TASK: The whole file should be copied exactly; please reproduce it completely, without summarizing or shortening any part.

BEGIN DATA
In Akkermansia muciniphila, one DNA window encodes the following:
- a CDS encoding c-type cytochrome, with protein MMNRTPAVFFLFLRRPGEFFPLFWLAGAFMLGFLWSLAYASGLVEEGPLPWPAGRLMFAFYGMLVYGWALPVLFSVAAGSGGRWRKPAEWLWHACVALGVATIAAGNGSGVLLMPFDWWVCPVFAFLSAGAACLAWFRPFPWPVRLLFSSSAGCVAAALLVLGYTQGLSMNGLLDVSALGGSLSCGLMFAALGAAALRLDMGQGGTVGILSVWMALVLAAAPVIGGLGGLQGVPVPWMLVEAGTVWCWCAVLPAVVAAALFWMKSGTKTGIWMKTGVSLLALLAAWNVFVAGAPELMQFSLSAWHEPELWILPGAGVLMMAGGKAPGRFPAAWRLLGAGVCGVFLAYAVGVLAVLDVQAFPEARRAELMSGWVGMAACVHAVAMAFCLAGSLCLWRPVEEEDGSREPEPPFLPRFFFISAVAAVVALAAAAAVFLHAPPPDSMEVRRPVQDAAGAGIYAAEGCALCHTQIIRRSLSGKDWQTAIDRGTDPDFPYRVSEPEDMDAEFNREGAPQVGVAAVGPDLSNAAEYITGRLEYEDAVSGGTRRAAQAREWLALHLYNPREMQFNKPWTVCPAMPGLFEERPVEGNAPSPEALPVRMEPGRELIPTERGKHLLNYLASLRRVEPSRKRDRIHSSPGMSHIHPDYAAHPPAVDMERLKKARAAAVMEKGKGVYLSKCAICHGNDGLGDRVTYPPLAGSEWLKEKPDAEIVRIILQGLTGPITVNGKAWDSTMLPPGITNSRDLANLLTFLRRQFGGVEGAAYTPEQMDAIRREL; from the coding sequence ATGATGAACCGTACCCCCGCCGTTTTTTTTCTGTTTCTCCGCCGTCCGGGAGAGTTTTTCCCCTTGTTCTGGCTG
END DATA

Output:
In Akkermansia muciniphila, one DNA window encodes the following:
- a CDS encoding c-type cytochrome, with protein MMNRTPAVFFLFLRRPGEFFPLFWLAGAFMLGFLWSLAYASGLVEEGPLPWPAGRLMFAFYGMLVYGWALPVLFSVAAGSGGRWRKPAEWLWHACVALGVATIAAGNGSGVLLMPFDWWVCPVFAFLSAGAACLAWFRPFPWPVRLLFSSSAGCVAAALLVLGYTQGLSMNGLLDVSALGGSLSCGLMFAALGAAALRLDMGQGGTVGILSVWMALVLAAAPVIGGLGGLQGVPVPWMLVEAGTVWCWCAVLPAVVAAALFWMKSGTKTGIWMKTGVSLLALLAAWNVFVAGAPELMQFSLSAWHEPELWILPGAGVLMMAGGKAPGRFPAAWRLLGAGVCGVFLAYAVGVLAVLDVQAFPEARRAELMSGWVGMAACVHAVAMAFCLAGSLCLWRPVEEEDGSREPEPPFLPRFFFISAVAAVVALAAAAAVFLHAPPPDSMEVRRPVQDAAGAGIYAAEGCALCHTQIIRRSLSGKDWQTAIDRGTDPDFPYRVSEPEDMDAEFNREGAPQVGVAAVGPDLSNAAEYITGRLEYEDAVSGGTRRAAQAREWLALHLYNPREMQFNKPWTVCPAMPGLFEERPVEGNAPSPEALPVRMEPGRELIPTERGKHLLNYLASLRRVEPSRKRDRIHSSPGMSHIHPDYAAHPPAVDMERLKKARAAAVMEKGKGVYLSKCAICHGNDGLGDRVTYPPLAGSEWLKEKPDAEIVRIILQGLTGPITVNGKAWDSTMLPPGITNSRDLANLLTFLRRQFGGVEGAAYTPEQMDAIRREL; from the coding sequence ATGATGAACCGTACCCCCGCCGTTTTTTTTCTGTTTCTCCGCCGTCCGGGAGAGTTTTTCCCCTTGTTCTGGCTG